It’s not uncommon for business owners, entrepreneurs, and freelancers to come across various business-related expenses when dealing with clients. Some of these expenses are already included in a service price, while others incur on a client’s behalf and should be reimbursed. The latter type of expenses is called reimbursable or billable. An employee or contractor pays these expenses out-of-pocket, hoping to charge its clients the same amount when the work is done. To get the money back, however, one should know how to invoice for reimbursement properly.
How to Correctly Invoice for a Reimbursement
If you want your client to cover the costs associated with the work you do for them, make sure to stick to this simple guidance on how to invoice for reimbursement: evidence of expenses that should be reimbursed, timeliness of the invoice, and taxes.
1. Provide Evidence of Expense
Always keep all bills and receipts proving that you paid for something in the course of work. Along with a total amount, your invoice should detail each expense and its cost. Alternatively, you may specify only a total amount in an invoice and then attach an expense report to elaborate on your expenditure. Either way, don’t forget to send copies of your receipts as supporting evidence.
2. Raise an Invoice as Fast As Possible
If you’re an employee of a company, you must issue an invoice within the time frame established by internal policy. Contractors and freelancers can bill their clients when it’s convenient for both parties — for instance, as soon as a new expense occurs or after the work is done and all associated costs are calculated. In any case, you should provide an invoice in a timely fashion as this will make it easier to resolve possible disputes.
3. Be Careful with Taxes
Normally, business expense reimbursement is tax-free unless you charge your client more than you paid out of your pocket. This extra is going to be deemed as profit and taxed accordingly. In all other cases, you need to make sure that your invoice and supporting documents meet the requirements of the tax authority for tax deductible expenses.
What Are Reimbursable Expenses?
First of all, it shouldn’t be a surprise for your clients that you’re going to bill them for expenses related to their case or project. The possibility of reimbursement must be discussed before you finish a contract. Along with this, business ethics suggests that you talk to your clients before expenses occur so that they can provide their permission. This will reduce the likelihood of disputes and allow a client to keep track of much they owe you and for what.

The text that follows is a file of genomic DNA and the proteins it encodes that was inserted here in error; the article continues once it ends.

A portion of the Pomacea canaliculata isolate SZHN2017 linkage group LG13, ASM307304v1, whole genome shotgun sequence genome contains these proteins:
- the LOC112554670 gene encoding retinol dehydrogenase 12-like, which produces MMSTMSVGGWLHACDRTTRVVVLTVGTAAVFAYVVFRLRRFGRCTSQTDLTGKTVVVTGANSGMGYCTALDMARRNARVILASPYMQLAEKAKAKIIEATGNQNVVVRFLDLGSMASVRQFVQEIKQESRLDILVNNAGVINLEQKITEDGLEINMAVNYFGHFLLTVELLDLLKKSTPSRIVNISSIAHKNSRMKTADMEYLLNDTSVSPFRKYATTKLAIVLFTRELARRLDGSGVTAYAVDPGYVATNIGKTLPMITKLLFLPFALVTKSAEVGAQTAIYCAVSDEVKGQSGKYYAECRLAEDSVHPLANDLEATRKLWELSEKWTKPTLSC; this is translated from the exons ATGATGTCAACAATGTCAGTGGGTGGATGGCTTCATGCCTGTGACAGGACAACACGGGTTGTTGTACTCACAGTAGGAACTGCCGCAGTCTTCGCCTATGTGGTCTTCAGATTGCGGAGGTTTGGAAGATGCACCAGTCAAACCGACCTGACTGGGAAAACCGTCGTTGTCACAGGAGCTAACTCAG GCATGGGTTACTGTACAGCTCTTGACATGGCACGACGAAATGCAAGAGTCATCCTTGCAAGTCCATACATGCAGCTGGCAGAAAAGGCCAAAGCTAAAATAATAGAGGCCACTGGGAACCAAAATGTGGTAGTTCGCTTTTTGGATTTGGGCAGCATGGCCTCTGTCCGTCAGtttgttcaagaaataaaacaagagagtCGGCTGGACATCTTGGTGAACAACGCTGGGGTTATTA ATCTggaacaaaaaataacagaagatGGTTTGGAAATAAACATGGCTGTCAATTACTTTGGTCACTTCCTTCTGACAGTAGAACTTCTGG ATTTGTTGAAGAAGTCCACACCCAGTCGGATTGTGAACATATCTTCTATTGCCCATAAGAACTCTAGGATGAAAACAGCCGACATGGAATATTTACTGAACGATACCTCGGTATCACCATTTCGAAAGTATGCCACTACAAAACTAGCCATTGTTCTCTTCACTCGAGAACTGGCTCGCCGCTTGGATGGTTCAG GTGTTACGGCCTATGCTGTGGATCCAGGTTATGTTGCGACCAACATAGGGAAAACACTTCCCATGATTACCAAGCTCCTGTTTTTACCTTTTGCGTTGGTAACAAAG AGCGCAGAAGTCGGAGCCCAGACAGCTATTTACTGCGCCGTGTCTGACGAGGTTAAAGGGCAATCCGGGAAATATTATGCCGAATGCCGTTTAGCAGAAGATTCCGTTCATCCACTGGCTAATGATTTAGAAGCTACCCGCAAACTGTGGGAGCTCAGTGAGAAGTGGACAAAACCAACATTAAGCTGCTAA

Reimbursable expenses arise from the need to purchase goods or services necessary for the completion of the assigned work. Examples of such costs are attending conferences, hotel reservations, travel expenses, specific software, overseas postage fees, etc. In normal business operations, these expenses do not occur. Therefore, their cost cannot be included in the price of service.
How to Determine Billable Expenses
Normally, companies have clear guidelines outlining how, when, and for what their employees can be reimbursed. However, when it comes to freelancers, contractors, and self-employed individuals, reimbursable items are less obvious. When in doubt about whether to include certain expenses in an invoice, you need to ask yourself:
- Were they necessary to complete your task?
- Did they incur as a result of acting on behalf of a client?
- Is it reasonable to claim compensation from your client?
If you answered “yes” to all three questions, you must invoice your client for reimbursement.
You may ignore some minor expenses such as printing services, courier delivery, business lunch, etc. In most cases, however, cumulative expenses are made up of small items, so unwillingness or inability to include some of them in the bill can eventually cost you a pretty penny.
If you’re an independent contractor, your contract must specify invoice payment terms. Should your client fail to cover your expenses, you can activate a late payment clause envisioned by the contract or go to the Small Claim Court. Be that as it may, you need to keep all receipts and proof of expenses before your bill is paid and for several years after that (depending on your jurisdiction) to avoid tax issues.